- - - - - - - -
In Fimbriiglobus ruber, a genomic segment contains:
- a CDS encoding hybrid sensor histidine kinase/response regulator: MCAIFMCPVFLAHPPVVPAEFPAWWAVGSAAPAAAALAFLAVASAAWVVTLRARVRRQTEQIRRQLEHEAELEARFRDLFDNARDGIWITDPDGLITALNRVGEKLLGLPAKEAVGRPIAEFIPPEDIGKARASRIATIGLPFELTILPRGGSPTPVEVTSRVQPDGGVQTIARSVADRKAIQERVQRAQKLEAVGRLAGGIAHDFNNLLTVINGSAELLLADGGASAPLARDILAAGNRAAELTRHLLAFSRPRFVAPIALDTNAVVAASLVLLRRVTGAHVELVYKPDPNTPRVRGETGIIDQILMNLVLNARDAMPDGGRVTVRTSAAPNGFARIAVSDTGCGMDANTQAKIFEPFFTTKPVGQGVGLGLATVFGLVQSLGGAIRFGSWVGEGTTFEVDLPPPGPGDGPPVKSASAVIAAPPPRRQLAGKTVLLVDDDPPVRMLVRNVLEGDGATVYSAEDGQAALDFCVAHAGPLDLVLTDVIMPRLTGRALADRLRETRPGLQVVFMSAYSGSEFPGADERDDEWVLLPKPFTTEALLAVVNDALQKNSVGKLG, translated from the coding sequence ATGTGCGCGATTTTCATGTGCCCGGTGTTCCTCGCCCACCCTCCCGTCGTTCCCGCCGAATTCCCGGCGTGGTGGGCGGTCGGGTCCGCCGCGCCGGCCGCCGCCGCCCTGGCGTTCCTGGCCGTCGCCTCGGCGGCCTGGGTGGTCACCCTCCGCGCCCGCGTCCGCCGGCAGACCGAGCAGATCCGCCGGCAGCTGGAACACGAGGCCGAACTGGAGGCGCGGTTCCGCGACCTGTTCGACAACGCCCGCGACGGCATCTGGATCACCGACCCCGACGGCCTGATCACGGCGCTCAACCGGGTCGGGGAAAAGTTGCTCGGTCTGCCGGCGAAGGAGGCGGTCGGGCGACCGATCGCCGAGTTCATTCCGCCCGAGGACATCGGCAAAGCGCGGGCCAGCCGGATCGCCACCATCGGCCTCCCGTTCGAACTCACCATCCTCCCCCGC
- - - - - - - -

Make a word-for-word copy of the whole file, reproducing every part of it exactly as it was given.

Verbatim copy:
In Fimbriiglobus ruber, a genomic segment contains:
- a CDS encoding hybrid sensor histidine kinase/response regulator: MCAIFMCPVFLAHPPVVPAEFPAWWAVGSAAPAAAALAFLAVASAAWVVTLRARVRRQTEQIRRQLEHEAELEARFRDLFDNARDGIWITDPDGLITALNRVGEKLLGLPAKEAVGRPIAEFIPPEDIGKARASRIATIGLPFELTILPRGGSPTPVEVTSRVQPDGGVQTIARSVADRKAIQERVQRAQKLEAVGRLAGGIAHDFNNLLTVINGSAELLLADGGASAPLARDILAAGNRAAELTRHLLAFSRPRFVAPIALDTNAVVAASLVLLRRVTGAHVELVYKPDPNTPRVRGETGIIDQILMNLVLNARDAMPDGGRVTVRTSAAPNGFARIAVSDTGCGMDANTQAKIFEPFFTTKPVGQGVGLGLATVFGLVQSLGGAIRFGSWVGEGTTFEVDLPPPGPGDGPPVKSASAVIAAPPPRRQLAGKTVLLVDDDPPVRMLVRNVLEGDGATVYSAEDGQAALDFCVAHAGPLDLVLTDVIMPRLTGRALADRLRETRPGLQVVFMSAYSGSEFPGADERDDEWVLLPKPFTTEALLAVVNDALQKNSVGKLG, translated from the coding sequence ATGTGCGCGATTTTCATGTGCCCGGTGTTCCTCGCCCACCCTCCCGTCGTTCCCGCCGAATTCCCGGCGTGGTGGGCGGTCGGGTCCGCCGCGCCGGCCGCCGCCGCCCTGGCGTTCCTGGCCGTCGCCTCGGCGGCCTGGGTGGTCACCCTCCGCGCCCGCGTCCGCCGGCAGACCGAGCAGATCCGCCGGCAGCTGGAACACGAGGCCGAACTGGAGGCGCGGTTCCGCGACCTGTTCGACAACGCCCGCGACGGCATCTGGATCACCGACCCCGACGGCCTGATCACGGCGCTCAACCGGGTCGGGGAAAAGTTGCTCGGTCTGCCGGCGAAGGAGGCGGTCGGGCGACCGATCGCCGAGTTCATTCCGCCCGAGGACATCGGCAAAGCGCGGGCCAGCCGGATCGCCACCATCGGCCTCCCGTTCGAACTCACCATCCTCCCCCGC